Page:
Up in the Air?

The Future of Public Service Media in the Western Balkans

The agenda for transition after the demise of communism in the Western Balkans made the conversion of state radio and television into public service broadcasters a priority, converting mouthpieces of the regime into public forums in which various interests and standpoints could be shared and deliberated. There is general agreement that this endeavor has not been a success. Formally, the countries adopted the legal and institutional requirements of public service media according to European standards. The ruling political elites, however, retained their control over the public media by various means.

Can this trend be reversed? Instead of being marginalized or totally manipulated, can public service media become vehicles of genuine democratization? What are the interests and powers at work on both sides of the contest?

A comparison of the public media in seven countries (Albania, Bosnia & Herzegovina, Croatia, Kosovo, Montenegro, North Macedonia, and Serbia) addresses these important questions.

List of Tables
List of Figures
Preface and Acknowledgments

Chapter 1: Challenges and Prospects of Public Service Broadcasting in the Western Balkans

Part I: Western Balkan Media Systems

Chapter 2: Public Service Media in Albania: RTSH’s Reforming Struggles

Chapter 3: The Future of Public Service Broadcasting in Bosnia and Herzegovina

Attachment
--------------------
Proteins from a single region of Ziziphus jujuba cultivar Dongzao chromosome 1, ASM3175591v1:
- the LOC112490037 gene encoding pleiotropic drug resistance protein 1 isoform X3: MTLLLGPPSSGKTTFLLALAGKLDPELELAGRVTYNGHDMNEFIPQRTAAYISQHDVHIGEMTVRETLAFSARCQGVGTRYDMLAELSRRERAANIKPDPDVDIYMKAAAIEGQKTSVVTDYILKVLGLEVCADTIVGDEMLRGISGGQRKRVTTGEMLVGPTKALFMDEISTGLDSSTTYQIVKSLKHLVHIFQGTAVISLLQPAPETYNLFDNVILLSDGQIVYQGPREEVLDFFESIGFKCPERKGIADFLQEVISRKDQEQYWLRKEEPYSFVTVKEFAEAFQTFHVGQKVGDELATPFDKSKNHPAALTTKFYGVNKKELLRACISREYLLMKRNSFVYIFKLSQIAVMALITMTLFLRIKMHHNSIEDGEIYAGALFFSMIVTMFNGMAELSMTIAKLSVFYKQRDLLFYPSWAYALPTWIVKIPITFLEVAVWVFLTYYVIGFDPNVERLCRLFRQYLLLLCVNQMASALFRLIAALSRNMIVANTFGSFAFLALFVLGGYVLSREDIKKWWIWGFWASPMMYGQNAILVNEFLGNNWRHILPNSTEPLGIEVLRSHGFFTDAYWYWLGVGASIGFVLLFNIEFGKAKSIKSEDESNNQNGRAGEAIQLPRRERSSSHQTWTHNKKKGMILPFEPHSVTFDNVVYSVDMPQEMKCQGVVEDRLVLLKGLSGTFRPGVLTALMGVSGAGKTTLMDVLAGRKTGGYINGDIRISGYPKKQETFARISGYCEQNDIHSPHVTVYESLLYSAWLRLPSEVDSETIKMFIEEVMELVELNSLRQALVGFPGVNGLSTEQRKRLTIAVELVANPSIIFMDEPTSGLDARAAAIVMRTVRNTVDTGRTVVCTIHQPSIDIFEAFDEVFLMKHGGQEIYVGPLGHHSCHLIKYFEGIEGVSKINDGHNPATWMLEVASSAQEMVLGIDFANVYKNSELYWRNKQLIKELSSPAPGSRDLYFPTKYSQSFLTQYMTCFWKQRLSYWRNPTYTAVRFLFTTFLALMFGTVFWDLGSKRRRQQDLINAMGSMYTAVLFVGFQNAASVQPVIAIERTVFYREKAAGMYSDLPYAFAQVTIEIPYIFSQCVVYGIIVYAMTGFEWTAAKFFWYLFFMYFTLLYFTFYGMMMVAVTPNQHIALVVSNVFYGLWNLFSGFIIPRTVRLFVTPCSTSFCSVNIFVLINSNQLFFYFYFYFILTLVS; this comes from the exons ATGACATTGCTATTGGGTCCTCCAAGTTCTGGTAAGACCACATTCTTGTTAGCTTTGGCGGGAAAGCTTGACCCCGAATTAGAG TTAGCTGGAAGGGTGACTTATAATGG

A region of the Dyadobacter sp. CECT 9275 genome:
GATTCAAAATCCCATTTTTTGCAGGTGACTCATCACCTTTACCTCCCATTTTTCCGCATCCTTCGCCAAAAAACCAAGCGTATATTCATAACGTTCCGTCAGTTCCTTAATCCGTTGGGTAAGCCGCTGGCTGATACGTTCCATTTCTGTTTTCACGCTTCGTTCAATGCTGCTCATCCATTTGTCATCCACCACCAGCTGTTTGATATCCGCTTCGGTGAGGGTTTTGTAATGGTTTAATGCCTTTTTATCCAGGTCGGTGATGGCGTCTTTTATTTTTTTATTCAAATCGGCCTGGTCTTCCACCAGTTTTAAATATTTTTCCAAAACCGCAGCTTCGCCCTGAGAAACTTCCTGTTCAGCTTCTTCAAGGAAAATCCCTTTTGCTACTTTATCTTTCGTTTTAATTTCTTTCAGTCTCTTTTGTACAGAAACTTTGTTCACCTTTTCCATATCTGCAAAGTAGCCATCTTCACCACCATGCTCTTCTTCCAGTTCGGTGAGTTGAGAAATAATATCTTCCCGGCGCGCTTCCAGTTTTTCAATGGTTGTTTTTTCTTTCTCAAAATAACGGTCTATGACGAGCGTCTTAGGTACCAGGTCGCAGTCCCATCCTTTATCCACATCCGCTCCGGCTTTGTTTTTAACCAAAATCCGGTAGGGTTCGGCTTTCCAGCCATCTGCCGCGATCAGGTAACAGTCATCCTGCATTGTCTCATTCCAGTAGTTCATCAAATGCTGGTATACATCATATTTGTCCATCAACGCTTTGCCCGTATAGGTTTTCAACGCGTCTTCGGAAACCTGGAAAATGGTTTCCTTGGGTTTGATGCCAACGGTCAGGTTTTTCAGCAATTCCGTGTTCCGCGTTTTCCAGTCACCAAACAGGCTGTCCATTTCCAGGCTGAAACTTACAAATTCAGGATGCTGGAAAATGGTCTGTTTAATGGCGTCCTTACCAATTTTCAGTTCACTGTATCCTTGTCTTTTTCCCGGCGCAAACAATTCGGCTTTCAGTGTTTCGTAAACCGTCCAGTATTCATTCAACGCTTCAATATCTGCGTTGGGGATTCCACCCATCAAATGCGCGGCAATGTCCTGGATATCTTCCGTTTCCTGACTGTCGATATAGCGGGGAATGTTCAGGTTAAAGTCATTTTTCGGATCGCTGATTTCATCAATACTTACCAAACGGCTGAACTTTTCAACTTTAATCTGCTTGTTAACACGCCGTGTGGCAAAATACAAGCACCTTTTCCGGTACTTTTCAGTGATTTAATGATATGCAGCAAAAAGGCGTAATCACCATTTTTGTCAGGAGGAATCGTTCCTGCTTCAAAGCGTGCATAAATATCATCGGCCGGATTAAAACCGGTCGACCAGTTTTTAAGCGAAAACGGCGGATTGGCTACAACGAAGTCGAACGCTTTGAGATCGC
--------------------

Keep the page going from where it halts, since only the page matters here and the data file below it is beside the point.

Chapter 4: The Future of Public Service Broadcasting in Croatia

Chapter 5: The Future of Public Service Broadcasting in Kosovo

Chapter 6: The Future of Public Broadcasting in Montenegro

Chapter 7: Four Normative Principles for Participatory Public Service Model in North Macedonia 

Chapter 8: The Future of Public Service Broadcasting in Serbia

Part II: Comparative Perspectives

Chapter 9: The Iron Law of Public Service Television

Chapter 10: Overcoming path dependencies in PBS developments in Southeast Europe

Chapter 11: Public Service Broadcasting in Central and Eastern Europe and the Western Balkans: Mission, Values and Challenges

Chapter 12: Public Service Media in the Context of Adaptation and Change: A Call for Organizational Culture Analysis

Chapter 13: Between The Hammer and the Anvil—Public Service Broadcasters in the Western Balkans Squeezed Between Commercialization and Politicization

Chapter 14: Digital Switchover and PSM in the Western Balkans

Chapter 15: Prospects for Post Switchover Media Policy in the Western Balkan Countries

Chapter 16: State of the Art and the Future of PSM in the Western Balkans

List of Contributors